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touch technologies | 4 wire touch | 5 wire touch | analog resistive touch | PCAP | projected capactive touch | DST touch | dispersive signal technology | AMR | analog matrix real resistive touch | surface capactive touch

Touch Technologies

4-wire and 5-wire analogue resistive Touch

Resistive Touch Sensors comprise a transparent film, for example: acrylic, and glass coated with electrically conductive indium tin oxide (ITO). Pressure from a finger or a stylus on the Touch Sensor creates an electrical connection in the conductive layers beneath the surface. The resultant changes in current flow are recognised and translated by the Touch Controller. Separators are used to keep the conductive layers apart and thus protect against unintentional contact.

Acrylfilm, Elektrisch leitender Film, Seperator, Glas

The conductive layers create a potential divider, allowing the electrical resistivity at the point of pressure to be determined.

4-wire Touch is an older, simpler version of this technology in which four wires are mounted in pairs on the upper and lower conductive layers.

In 5-wire Touch, the upper conductive layer is not used for position determination ; it serves only to transfer current to the lower layer. A fifth wire is needed to determine position, connected to the other four which, in this variant, are mounted at the corners of the lower layer. This method of construction is less prone to mechanical damage and degradation in precision over time.

Advantages and Disadvantages of Resistive Touch Sensors

Advantages:  low-cost technology; the hand can be used with or without gloves, and with other objects such as a stylus.

Disadvantages: These sensors function with only one point of touch resulting in a shorter lifespan in comparison with glass-surface touch screens, and they do not support “drag-and-drop” movements.

PCAP – Projected Capacitive Touch

The Touch with the iPad feel. PCAP Touch Sensors are a variant of capacitive touchscreens in which the touch sensors comprise rows and columns of transparent conductive material, mounted on a carrier layer of glass. When a current is passed through the matrix, a uniform electrostatic field is created. If a conductive object, such as a finger, then comes near the Touch surface, this electrostatic field is disturbed, and the resulting changes in capacitance can be measured.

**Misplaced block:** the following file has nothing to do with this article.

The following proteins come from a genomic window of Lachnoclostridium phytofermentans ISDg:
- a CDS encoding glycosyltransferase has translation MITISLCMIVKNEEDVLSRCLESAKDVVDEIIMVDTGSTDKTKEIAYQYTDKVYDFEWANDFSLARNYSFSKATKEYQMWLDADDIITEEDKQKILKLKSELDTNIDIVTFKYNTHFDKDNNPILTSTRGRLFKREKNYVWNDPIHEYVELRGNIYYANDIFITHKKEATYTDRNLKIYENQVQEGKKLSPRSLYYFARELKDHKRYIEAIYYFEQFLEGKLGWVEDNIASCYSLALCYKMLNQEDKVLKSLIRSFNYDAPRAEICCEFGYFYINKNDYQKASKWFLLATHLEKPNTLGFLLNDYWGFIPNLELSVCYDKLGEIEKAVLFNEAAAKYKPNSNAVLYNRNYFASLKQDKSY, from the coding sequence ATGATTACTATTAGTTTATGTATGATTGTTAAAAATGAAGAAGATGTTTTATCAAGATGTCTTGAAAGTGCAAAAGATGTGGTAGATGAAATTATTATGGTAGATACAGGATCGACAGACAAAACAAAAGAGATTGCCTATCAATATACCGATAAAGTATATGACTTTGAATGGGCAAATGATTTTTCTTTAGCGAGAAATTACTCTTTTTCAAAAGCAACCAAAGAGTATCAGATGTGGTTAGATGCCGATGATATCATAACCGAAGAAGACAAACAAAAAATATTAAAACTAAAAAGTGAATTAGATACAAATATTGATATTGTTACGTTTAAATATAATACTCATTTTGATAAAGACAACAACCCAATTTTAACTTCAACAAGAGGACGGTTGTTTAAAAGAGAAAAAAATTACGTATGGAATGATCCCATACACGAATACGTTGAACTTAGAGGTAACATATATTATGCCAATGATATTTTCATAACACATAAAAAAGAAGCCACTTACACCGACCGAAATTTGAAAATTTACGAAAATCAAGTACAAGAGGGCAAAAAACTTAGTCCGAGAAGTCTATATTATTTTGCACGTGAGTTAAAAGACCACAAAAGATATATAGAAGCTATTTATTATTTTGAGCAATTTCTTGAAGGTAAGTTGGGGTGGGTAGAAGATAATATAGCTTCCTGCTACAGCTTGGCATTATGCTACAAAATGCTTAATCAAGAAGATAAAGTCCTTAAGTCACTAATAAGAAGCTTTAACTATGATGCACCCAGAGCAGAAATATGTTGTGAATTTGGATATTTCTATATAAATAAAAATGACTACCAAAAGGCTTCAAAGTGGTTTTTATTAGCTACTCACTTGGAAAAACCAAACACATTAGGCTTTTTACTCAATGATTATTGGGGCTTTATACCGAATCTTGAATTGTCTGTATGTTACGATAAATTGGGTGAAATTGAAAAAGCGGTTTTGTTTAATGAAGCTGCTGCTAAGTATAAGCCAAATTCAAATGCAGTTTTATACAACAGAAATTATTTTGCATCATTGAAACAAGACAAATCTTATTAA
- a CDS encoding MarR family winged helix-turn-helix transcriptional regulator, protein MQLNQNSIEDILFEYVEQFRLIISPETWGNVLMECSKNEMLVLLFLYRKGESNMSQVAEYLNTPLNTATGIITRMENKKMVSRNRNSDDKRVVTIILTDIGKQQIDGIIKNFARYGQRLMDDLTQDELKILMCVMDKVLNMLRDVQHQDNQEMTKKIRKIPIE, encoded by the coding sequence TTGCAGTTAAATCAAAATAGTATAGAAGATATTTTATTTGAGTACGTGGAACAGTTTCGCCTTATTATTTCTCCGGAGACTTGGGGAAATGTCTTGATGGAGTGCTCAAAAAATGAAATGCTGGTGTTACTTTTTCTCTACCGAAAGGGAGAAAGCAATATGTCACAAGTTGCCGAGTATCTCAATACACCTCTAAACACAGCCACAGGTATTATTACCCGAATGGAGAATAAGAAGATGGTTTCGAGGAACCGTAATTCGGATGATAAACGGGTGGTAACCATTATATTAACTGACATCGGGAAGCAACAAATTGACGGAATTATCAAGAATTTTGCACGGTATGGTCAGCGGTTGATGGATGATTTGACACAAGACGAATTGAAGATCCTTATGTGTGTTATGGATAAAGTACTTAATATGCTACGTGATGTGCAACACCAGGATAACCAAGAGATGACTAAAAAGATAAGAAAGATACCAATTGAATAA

Advantages and Disadvantages of PCAP Touch Sensors

Advantages: PCAP supports “drag-and-drop” movement of objects giving it the iPad-Feel; two or more simultaneous touchpoints can be used; PCAP functions through security glass;  true “flat” designs are possible;  the technology is resilient.

Disadvantages: PCAP is more expensive than 5-wire and the cost of integration is higher; it does not function at all, or only in part if wearing gloves and is generally not usable by those with prostheses.


DST stands for Dispersive Signal Technology and is patented by 3M for use in touchscreens. A finger, or stylus, applied to a touchscreen generates concentric waves inside the carrier material (not on the surface), which travel to the outside edges. Piezo-electric sensors are mounted in each corner of the touchscreen, which convert the wave energy into electrical energy. The strength of the wave, measured at each corner, is determined by its distance from the origin, ie  the point of touch. By evaluating the signal strength, a Touch Controller can calculate the exact position of the touch. 

Advantages:  fast reaction; reliable operation even if the screen is dirty; easy integration.

Disadvantages: Touchscreens using DST recognise only one touch point at a time.  

Surface Capacitive Touch

The Surface Capacitive Touch is a further variant of Capacitive touchscreens. In comparison with PCAP, conductive material is applied to only one side of the insulation layer. Similar to PCAP, the electrostatic field is disturbed by the approach of an electrically conductive object to the touchscreen. The touchscreen needs to be calibrated, is not protected from interference, has reduced resolution and recognises only one touch. In view of these characteristics, this form of technology is generally restricted to simple applications.

AMR - Analogue Matrix Real (Resistive) Touch

AMR Touch is a multi-touch variant of resistive touchscreens. Because of its properties, AMR Touch sensors offer a cost-effective alternative to capacitive options.  Similar to PCAP touchscreens, the X-and Y-electrodes are mounted as a matrix in a transparent carrier material (eg: ITO). The vertical and horizontal lines have a separation of 10-20mm, thus dividing the touchscreen into “zones”, each of which forms effectively a mini 4-wire resistive Touch.

When a finger, or stylus, moves the touch sensor with a little pressure, the electrically conductive layers in that zone are compressed together. The current changes generated are recognised by the Touch controller and interpreted.  As in a resistive Touch, only one touch point inside any one zone can be recognised. However, other touch points in other zones can be processed in parallel.  

Advantages and Disadvantages of ARM  Sensors

Advantages:  “drag-and-drop” movements of objects are supported;  less expensive than PCAP;  10 or more simultaneous touch points can be used;  ARM sensors function with gloves and other objects.

Disadvantages:  ARM sensors are not as robust as capacitive touchscreens.